Temperatures lingering in the subzero range during most of January are putting Anchorage's homeless population at higher risk for cold injury.
Dr. James O'Malley, a local frostbite specialist, says in the past few weeks, he has treated about 25 cases of frostbite- typically what he sees in an entire year.
"A lot of them are or are near to being homeless. So those people who can't get inside, or those people who don't want to be inside, are at big risk for cold injury," says O'Malley.
Treating frostbite takes time, sometimes months, and staying out of the cold during that time is key to healing. But for the homeless, that can be hard to do when a warm place to stay might only last until morning. That's why O'Malley says prevention is the best "treatment" out there. He has partnered with Bean's café to create "The Boots" program, outfitting those in need of warm winter boots- whether they're clients of the shelter, or patients in need.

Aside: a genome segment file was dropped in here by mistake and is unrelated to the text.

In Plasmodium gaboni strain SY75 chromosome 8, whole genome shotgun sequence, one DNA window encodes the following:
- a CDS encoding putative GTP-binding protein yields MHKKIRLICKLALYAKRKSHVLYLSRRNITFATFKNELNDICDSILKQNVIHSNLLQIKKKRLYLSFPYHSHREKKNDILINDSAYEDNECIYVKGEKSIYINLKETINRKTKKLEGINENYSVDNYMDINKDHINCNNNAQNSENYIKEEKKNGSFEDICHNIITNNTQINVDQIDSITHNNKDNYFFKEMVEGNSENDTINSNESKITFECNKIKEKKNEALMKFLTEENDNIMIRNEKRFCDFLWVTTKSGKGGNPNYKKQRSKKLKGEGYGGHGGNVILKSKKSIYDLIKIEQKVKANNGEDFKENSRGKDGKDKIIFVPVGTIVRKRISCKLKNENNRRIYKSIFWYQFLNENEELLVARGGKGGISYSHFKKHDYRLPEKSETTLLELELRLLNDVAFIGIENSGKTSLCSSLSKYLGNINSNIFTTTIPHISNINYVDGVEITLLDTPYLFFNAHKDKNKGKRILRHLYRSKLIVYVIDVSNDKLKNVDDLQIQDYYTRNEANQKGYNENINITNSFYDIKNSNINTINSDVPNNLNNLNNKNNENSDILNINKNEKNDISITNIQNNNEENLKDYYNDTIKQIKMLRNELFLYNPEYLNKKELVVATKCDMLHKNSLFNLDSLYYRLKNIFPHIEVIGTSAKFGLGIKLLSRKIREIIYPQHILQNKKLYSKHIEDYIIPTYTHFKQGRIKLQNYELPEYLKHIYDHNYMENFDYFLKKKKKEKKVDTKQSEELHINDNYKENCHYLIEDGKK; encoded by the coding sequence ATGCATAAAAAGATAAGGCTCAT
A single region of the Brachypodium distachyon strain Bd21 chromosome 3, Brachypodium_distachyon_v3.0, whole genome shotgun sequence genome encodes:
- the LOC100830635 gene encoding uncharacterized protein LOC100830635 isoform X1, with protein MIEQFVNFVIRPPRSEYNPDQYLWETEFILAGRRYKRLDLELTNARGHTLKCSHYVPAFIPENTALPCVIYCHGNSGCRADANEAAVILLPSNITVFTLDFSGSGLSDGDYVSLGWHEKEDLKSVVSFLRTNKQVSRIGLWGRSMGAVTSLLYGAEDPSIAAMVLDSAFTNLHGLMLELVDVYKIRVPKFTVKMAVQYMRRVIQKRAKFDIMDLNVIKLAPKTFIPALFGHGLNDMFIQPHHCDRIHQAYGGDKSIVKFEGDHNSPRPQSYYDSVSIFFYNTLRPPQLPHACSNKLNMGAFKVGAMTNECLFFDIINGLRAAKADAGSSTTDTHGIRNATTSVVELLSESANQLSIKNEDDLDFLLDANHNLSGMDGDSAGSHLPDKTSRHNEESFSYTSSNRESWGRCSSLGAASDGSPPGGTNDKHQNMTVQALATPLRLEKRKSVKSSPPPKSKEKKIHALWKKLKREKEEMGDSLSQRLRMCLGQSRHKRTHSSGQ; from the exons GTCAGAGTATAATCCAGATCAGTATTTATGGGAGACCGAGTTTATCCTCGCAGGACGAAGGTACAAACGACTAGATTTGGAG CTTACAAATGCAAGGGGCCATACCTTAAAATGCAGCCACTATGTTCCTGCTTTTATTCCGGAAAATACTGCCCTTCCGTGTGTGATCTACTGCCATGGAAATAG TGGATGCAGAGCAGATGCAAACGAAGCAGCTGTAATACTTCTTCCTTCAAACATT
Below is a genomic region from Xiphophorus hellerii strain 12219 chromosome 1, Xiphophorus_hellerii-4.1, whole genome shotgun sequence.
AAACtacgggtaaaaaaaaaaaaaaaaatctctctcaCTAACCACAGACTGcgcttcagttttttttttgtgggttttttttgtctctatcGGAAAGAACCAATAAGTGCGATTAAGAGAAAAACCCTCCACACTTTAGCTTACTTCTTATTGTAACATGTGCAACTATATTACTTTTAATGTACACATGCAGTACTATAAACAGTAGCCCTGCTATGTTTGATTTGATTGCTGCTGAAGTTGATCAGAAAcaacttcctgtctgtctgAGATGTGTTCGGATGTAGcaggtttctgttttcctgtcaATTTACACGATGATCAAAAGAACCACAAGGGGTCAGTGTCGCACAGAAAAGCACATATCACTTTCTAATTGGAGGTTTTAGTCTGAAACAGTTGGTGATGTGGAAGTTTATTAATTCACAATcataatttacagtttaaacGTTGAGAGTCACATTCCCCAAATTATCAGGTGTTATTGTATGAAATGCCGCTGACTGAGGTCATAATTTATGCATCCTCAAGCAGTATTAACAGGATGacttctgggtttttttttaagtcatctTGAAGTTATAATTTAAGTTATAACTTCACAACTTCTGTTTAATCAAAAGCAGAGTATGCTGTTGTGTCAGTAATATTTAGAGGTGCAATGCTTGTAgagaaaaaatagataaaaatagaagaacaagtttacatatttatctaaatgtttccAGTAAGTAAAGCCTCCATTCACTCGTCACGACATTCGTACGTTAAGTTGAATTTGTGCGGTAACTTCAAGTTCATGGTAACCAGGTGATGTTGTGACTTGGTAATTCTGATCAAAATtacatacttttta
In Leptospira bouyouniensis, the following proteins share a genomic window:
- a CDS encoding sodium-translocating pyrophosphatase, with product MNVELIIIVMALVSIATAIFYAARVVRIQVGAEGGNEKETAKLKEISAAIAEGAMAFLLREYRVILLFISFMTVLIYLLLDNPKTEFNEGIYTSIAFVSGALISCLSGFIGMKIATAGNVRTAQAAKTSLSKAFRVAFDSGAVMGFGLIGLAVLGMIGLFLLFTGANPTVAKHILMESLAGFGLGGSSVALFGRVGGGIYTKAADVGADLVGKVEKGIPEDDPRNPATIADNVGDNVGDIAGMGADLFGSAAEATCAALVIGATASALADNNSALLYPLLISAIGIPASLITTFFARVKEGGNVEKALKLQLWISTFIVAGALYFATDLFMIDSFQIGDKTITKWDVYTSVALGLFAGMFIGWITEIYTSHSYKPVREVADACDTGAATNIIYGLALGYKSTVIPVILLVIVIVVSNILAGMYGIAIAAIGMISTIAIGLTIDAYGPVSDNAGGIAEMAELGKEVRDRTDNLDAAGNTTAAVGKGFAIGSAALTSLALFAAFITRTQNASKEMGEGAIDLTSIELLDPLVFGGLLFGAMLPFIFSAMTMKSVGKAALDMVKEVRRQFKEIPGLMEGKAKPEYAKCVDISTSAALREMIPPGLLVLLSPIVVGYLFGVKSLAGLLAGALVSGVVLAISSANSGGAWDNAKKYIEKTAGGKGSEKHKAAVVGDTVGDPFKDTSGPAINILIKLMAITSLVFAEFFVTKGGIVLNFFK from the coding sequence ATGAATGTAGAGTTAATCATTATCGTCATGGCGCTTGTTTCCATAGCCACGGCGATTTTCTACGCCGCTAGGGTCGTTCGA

"It's a problem with our clientele, every year, every winter. We do have several cases right now and they're sent to the hospital. They're bandaged up and they're checked over," says Kathy Olson, social services director at Bean's café.
The shelter is also in need of gloves and hats and welcomes donations.